It doesn’t matter if it’s your sister or your co-worker’s cousin: When you interact with a writer, don’t be dumb. Don’t put the person down. Don’t say writing doesn’t matter.
You would think these etiquette tips would be obvious, but for many people, they’re not. To help you avoid some common blunders people make when talking with writers, here are eight comments to shun:
“It must be nice to get to hang out in coffee shops all the time.” This one is a close cousin to “When will you get a real job?” It implies that writing isn’t work. Listen, nobody wants to have his or her vocation belittled, whether that vocation is writing or office managing or treating patients in an E.R.
Before you put your foot in your mouth, consider this: writers often have journalism or writing degrees. They hone their craft through regular practice and refinement. What’s more, whether they write in coffee shops or at home in their pajamas, writers work for companies and publishers that pay them for their skills.
[FREE GUIDE: 10 ways to improve your writing today]
“Anybody can write.” Sure they can—just as anybody can take a picture or design a website—but there’s a difference between doing something and doing something well. When you tell a writer that anyone can write, you are ignoring the fact that writing is a talent, one that takes effort to cultivate and use.
“Write about me!” This one only works if you’re terribly interesting—and, sure, we all find ourselves fascinating, but writers need topics that will be interesting to other people, too.
Before you suggest yourself as a topic idea, think about the writer’s area of expertise (Does he write about restaurants? Is her specialty local business?) and only suggest an idea when it fits within that niche.
“Will you babysit for me while you’re writing?” Just because a writer is at home doesn’t mean he or she is doing nothing. Writing takes energy and concentration—and it’s a rare writer who can pen paragraphs while entertaining a toddler.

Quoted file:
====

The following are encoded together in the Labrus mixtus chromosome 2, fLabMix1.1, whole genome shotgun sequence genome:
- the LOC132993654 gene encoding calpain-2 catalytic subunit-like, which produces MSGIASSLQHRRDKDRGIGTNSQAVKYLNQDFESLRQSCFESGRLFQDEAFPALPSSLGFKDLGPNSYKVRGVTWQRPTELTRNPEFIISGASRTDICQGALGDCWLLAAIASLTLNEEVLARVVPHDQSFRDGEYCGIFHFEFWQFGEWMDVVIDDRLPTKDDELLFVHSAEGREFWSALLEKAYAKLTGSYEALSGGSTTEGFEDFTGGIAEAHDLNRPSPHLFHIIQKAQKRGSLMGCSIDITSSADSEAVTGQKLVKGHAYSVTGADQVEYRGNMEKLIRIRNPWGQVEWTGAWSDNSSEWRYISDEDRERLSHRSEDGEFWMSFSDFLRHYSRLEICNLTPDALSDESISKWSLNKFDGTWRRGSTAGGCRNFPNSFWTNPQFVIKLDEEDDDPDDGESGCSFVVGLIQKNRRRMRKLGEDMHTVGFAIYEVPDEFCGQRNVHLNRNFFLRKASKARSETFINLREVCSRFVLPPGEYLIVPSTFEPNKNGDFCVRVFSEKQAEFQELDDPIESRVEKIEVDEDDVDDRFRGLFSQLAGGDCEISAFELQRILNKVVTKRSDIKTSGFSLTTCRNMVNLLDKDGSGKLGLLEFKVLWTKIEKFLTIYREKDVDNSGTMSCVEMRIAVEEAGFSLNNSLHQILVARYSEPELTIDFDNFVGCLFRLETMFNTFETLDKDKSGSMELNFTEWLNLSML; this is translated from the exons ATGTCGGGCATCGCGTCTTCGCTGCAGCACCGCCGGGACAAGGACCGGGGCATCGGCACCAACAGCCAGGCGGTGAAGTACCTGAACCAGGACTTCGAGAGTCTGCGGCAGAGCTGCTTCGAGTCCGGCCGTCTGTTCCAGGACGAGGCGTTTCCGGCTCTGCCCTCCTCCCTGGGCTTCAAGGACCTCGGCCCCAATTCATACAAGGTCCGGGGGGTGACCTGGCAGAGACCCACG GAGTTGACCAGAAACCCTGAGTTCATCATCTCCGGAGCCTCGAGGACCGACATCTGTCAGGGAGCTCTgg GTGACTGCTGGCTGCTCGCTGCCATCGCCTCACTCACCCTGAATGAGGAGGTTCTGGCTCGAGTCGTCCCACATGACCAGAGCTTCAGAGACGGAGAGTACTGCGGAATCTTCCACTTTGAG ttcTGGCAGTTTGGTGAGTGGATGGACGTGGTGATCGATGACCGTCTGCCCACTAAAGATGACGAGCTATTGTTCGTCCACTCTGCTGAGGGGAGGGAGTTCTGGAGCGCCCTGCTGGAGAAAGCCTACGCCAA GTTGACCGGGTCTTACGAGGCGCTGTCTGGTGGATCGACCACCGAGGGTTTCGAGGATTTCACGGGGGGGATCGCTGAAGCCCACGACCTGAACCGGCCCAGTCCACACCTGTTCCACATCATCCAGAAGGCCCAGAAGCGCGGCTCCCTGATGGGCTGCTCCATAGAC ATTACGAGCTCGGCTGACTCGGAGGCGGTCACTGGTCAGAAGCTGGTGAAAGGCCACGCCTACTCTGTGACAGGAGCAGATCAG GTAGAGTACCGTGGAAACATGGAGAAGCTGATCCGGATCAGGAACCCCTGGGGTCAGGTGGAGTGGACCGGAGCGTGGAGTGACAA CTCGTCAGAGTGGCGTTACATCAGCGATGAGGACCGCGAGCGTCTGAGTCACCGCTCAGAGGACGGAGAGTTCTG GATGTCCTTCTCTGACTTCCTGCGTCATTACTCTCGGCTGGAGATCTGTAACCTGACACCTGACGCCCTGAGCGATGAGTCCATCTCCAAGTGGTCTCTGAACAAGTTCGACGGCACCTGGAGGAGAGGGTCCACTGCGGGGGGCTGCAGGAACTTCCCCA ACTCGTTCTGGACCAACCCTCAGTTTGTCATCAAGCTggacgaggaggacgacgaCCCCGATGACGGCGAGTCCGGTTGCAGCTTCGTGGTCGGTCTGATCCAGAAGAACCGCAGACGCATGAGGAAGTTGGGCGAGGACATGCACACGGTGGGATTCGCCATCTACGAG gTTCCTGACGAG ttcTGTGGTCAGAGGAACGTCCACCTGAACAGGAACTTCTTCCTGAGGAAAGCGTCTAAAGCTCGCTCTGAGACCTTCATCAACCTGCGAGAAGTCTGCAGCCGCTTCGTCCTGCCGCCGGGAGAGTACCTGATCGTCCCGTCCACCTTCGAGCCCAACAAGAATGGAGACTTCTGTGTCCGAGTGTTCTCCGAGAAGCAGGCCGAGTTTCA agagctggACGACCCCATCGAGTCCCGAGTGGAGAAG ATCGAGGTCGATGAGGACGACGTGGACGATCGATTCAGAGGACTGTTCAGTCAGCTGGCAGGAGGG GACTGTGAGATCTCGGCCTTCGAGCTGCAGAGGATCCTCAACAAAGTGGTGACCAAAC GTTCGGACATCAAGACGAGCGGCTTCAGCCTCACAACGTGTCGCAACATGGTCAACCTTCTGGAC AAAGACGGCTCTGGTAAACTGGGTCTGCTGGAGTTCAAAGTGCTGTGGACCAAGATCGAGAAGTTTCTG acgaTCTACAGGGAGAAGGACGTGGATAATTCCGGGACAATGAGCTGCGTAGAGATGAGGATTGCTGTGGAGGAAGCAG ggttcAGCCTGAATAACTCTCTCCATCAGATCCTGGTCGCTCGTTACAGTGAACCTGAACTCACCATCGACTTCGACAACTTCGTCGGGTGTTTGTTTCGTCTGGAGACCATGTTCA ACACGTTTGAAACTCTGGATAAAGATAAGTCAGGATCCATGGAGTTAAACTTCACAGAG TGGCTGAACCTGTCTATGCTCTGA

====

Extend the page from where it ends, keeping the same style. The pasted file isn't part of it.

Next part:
“How much money do you make?” Unless you are extremely close to a person, you don’t have the right to ask them about their income. “Everyone knows you should never divulge your income unless you’re talking with a headhunter or spouse,” says Stacey Bradford at CBS News. It’s not any more appropriate to ask a writer about his or her salary than it is to ask a dentist or a business owner or a schoolteacher. Don’t do it.
“Will you do some free work for me?” You know how it goes. You’re redesigning your company website or trying to write a few press releases for your startup when you find out your buddy’s friend is a writer. You think maybe he can knock these little projects out for you, since, you know, he probably has the time. That’s harmless, right? Wrong.
It’s not OK to ask a professional to work for free: You wouldn’t ask your kid’s teacher to go without a salary this year. You wouldn’t expect an electrician to rewire your house in his free time. In the best-case scenario here, the writer is gracious and does you a favor. In the worst case, you alienate him for good.
“You’re a terrible writer.” Unless you are someone’s editor—actually, even then—it’s not constructive to tell a writer he or she is bad.
In the first place, it’s subjective. Your opinion is not the only opinion. Second, your opinion might not be wanted. Unless you’ve been asked for feedback, you don’t need to provide it. Last, on the rare occasion when you must provide feedback, do it constructively—point out something the writer did well first, for example, and then offer suggestions for improvement without demeaning the person as you do so.
“You know artists—they’re all so sensitive!” Last but not least, don’t say something offensive (i.e., any of the above comments) and then follow it up with, “Oh, you’re so sensitive.” You’d be sensitive, too, if someone attacked your craft or passion. Don’t blame the writer. Instead, practice a little empathy. If you say something rude, apologize and move on.